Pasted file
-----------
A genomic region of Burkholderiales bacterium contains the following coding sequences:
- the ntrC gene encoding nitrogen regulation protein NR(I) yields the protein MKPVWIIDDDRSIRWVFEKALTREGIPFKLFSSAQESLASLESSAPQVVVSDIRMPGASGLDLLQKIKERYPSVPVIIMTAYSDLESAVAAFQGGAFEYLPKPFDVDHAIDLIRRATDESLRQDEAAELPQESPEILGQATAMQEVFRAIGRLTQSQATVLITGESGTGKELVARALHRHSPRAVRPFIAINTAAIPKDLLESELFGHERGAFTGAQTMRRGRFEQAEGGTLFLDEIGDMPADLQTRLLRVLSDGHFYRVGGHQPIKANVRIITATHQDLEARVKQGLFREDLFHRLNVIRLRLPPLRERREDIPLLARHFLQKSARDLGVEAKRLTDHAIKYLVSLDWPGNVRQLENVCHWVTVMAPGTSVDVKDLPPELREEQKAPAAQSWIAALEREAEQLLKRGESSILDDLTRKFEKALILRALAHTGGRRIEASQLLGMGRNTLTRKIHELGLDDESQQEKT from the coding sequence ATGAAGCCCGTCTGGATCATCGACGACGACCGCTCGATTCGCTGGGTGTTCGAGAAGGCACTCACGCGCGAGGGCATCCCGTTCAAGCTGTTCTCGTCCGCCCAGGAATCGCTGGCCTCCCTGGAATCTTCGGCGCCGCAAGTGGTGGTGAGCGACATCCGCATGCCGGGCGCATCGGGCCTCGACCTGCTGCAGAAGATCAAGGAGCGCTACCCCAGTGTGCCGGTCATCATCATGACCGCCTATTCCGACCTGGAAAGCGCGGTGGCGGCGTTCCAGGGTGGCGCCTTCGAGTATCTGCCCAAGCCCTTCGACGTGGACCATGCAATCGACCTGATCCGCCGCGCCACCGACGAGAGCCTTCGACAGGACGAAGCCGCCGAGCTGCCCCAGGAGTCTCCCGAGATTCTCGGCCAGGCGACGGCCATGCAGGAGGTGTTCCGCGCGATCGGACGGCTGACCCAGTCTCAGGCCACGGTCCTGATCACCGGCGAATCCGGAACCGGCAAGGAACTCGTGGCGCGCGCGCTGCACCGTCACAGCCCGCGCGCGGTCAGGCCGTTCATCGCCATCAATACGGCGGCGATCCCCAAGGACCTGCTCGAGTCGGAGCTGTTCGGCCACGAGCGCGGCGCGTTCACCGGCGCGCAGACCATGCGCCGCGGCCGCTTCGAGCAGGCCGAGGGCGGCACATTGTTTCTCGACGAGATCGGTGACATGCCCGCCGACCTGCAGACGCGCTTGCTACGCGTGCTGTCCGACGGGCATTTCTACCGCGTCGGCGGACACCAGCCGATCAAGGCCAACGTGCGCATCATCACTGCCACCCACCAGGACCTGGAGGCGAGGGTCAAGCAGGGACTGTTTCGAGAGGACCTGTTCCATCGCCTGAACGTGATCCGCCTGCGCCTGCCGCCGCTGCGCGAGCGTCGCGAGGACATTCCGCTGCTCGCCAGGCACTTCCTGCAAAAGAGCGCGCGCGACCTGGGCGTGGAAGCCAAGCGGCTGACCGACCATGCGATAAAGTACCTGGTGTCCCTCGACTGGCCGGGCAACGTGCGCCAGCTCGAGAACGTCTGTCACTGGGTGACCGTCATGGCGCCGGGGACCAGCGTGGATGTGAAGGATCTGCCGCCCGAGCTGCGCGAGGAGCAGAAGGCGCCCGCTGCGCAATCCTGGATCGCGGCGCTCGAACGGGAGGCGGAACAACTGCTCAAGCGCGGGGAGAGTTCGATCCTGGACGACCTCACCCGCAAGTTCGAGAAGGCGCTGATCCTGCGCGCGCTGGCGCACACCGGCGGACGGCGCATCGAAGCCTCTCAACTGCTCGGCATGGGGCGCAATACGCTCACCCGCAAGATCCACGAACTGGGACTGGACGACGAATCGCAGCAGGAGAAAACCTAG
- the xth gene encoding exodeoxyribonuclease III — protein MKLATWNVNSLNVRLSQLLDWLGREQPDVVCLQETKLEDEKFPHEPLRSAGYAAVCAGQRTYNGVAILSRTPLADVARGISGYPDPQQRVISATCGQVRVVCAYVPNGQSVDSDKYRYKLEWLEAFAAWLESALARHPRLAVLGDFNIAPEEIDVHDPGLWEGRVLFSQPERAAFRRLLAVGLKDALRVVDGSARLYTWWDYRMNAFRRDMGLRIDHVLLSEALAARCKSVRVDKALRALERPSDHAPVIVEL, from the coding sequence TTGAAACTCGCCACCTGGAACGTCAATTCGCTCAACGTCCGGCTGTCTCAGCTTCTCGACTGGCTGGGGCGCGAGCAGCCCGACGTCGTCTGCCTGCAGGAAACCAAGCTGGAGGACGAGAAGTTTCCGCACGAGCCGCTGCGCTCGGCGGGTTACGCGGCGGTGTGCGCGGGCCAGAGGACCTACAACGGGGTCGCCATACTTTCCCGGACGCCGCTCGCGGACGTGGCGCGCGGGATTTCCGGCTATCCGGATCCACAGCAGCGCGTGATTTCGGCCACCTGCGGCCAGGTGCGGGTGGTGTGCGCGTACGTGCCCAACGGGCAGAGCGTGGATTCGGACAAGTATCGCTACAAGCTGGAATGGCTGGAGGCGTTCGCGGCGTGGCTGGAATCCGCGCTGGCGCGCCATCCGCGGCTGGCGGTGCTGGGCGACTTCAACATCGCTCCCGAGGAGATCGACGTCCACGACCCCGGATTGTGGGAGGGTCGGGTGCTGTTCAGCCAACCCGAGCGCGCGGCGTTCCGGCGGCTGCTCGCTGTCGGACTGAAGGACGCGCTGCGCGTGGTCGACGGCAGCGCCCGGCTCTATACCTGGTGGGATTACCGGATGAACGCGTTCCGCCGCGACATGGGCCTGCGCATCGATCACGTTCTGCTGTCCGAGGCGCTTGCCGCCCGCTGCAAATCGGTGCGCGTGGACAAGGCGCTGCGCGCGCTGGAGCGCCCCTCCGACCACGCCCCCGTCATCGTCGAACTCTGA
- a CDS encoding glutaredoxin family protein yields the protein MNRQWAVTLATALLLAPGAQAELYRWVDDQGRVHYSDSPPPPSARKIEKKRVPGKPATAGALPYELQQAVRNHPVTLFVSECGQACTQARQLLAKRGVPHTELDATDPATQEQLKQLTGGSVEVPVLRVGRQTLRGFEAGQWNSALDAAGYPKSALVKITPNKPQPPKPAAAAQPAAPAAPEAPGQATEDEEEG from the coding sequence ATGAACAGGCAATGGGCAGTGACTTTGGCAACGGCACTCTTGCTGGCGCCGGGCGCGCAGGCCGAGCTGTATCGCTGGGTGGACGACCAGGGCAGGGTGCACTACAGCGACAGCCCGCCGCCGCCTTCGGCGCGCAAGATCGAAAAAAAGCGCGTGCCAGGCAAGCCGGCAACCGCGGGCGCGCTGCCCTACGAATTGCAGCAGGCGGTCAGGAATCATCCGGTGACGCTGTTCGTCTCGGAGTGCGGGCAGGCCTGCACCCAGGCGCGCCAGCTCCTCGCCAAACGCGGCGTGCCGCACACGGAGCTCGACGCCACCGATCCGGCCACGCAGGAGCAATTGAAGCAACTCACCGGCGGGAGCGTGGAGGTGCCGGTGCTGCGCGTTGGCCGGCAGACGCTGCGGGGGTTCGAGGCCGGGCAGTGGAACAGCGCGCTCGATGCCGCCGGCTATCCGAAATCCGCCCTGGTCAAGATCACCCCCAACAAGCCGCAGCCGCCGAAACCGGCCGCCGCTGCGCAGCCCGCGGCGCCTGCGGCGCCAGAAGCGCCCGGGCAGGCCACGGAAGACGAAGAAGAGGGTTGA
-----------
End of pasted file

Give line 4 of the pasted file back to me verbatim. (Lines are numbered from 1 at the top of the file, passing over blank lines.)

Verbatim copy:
- a CDS encoding glutaredoxin family protein yields the protein MNRQWAVTLATALLLAPGAQAELYRWVDDQGRVHYSDSPPPPSARKIEKKRVPGKPATAGALPYELQQAVRNHPVTLFVSECGQACTQARQLLAKRGVPHTELDATDPATQEQLKQLTGGSVEVPVLRVGRQTLRGFEAGQWNSALDAAGYPKSALVKITPNKPQPPKPAAAAQPAAPAAPEAPGQATEDEEEG from the coding sequence ATGAACAGGCAATGGGCAGTGACTTTGGCAACGGCACTCTTGCTGGCGCCGGGCGCGCAGGCCGAGCTGTATCGCTGGGTGGACGACCAGGGCAGGGTGCACTACAGCGACAGCCCGCCGCCGCCTTCGGCGCGCAAGATCGAAAAAAAGCGCGTGCCAGGCAAGCCGGCAACCGCGGGCGCGCTGCCCTACGAATTGCAGCAGGCGGTCAGGAATCATCCGGTGACGCTGTTCGTCTCGGAGTGCGGGCAGGCCTGCACCCAGGCGCGCCAGCTCCTCGCCAAACGCGGCGTGCCGCACACGGAGCTCGACGCCACCGATCCGGCCACGCAGGAGCAATTGAAGCAACTCACCGGCGGGAGCGTGGAGGTGCCGGTGCTGCGCGTTGGCCGGCAGACGCTGCGGGGGTTCGAGGCCGGGCAGTGGAACAGCGCGCTCGATGCCGCCGGCTATCCGAAATCCGCCCTGGTCAAGATCACCCCCAACAAGCCGCAGCCGCCGAAACCGGCCGCCGCTGCGCAGCCCGCGGCGCCTGCGGCGCCAGAAGCGCCCGGGCAGGCCACGGAAGACGAAGAAGAGGGTTGA